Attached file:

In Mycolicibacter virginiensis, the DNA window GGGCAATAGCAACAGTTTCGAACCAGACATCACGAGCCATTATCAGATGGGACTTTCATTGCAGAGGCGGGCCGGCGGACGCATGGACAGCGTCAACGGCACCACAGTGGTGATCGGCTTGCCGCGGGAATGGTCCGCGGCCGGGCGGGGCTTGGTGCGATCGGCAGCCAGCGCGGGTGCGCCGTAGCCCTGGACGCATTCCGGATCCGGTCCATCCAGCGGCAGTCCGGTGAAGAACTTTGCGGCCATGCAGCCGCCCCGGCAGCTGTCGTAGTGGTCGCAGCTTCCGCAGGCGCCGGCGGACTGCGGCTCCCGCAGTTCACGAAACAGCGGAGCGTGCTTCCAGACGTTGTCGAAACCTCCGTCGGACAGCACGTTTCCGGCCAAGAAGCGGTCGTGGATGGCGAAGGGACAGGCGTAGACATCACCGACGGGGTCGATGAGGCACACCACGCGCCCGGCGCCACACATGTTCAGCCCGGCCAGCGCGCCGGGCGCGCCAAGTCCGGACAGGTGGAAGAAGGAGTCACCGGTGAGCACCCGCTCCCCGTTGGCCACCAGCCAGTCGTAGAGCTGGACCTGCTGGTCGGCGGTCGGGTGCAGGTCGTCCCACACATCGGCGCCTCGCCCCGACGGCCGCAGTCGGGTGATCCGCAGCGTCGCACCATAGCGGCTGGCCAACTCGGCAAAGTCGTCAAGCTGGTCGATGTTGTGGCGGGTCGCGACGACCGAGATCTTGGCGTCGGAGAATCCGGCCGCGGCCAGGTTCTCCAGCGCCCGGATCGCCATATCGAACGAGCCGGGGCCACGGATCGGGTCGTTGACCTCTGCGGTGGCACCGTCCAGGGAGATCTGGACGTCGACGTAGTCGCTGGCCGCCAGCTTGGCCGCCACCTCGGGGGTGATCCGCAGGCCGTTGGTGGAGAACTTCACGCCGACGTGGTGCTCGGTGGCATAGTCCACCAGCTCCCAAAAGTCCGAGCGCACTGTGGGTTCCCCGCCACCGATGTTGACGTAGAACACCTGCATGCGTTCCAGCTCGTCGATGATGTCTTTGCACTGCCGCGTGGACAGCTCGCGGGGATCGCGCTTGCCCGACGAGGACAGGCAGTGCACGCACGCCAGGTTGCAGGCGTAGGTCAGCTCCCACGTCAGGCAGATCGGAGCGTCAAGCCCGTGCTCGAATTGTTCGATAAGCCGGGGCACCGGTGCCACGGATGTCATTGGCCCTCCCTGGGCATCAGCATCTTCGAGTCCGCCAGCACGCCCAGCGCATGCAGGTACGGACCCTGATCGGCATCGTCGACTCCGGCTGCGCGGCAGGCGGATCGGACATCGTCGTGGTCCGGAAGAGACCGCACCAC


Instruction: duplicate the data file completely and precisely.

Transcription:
In Mycolicibacter virginiensis, the DNA window GGGCAATAGCAACAGTTTCGAACCAGACATCACGAGCCATTATCAGATGGGACTTTCATTGCAGAGGCGGGCCGGCGGACGCATGGACAGCGTCAACGGCACCACAGTGGTGATCGGCTTGCCGCGGGAATGGTCCGCGGCCGGGCGGGGCTTGGTGCGATCGGCAGCCAGCGCGGGTGCGCCGTAGCCCTGGACGCATTCCGGATCCGGTCCATCCAGCGGCAGTCCGGTGAAGAACTTTGCGGCCATGCAGCCGCCCCGGCAGCTGTCGTAGTGGTCGCAGCTTCCGCAGGCGCCGGCGGACTGCGGCTCCCGCAGTTCACGAAACAGCGGAGCGTGCTTCCAGACGTTGTCGAAACCTCCGTCGGACAGCACGTTTCCGGCCAAGAAGCGGTCGTGGATGGCGAAGGGACAGGCGTAGACATCACCGACGGGGTCGATGAGGCACACCACGCGCCCGGCGCCACACATGTTCAGCCCGGCCAGCGCGCCGGGCGCGCCAAGTCCGGACAGGTGGAAGAAGGAGTCACCGGTGAGCACCCGCTCCCCGTTGGCCACCAGCCAGTCGTAGAGCTGGACCTGCTGGTCGGCGGTCGGGTGCAGGTCGTCCCACACATCGGCGCCTCGCCCCGACGGCCGCAGTCGGGTGATCCGCAGCGTCGCACCATAGCGGCTGGCCAACTCGGCAAAGTCGTCAAGCTGGTCGATGTTGTGGCGGGTCGCGACGACCGAGATCTTGGCGTCGGAGAATCCGGCCGCGGCCAGGTTCTCCAGCGCCCGGATCGCCATATCGAACGAGCCGGGGCCACGGATCGGGTCGTTGACCTCTGCGGTGGCACCGTCCAGGGAGATCTGGACGTCGACGTAGTCGCTGGCCGCCAGCTTGGCCGCCACCTCGGGGGTGATCCGCAGGCCGTTGGTGGAGAACTTCACGCCGACGTGGTGCTCGGTGGCATAGTCCACCAGCTCCCAAAAGTCCGAGCGCACTGTGGGTTCCCCGCCACCGATGTTGACGTAGAACACCTGCATGCGTTCCAGCTCGTCGATGATGTCTTTGCACTGCCGCGTGGACAGCTCGCGGGGATCGCGCTTGCCCGACGAGGACAGGCAGTGCACGCACGCCAGGTTGCAGGCGTAGGTCAGCTCCCACGTCAGGCAGATCGGAGCGTCAAGCCCGTGCTCGAATTGTTCGATAAGCCGGGGCACCGGTGCCACGGATGTCATTGGCCCTCCCTGGGCATCAGCATCTTCGAGTCCGCCAGCACGCCCAGCGCATGCAGGTACGGACCCTGATCGGCATCGTCGACTCCGGCTGCGCGGCAGGCGGATCGGACATCGTCGTGGTCCGGAAGAGACCGCACCAC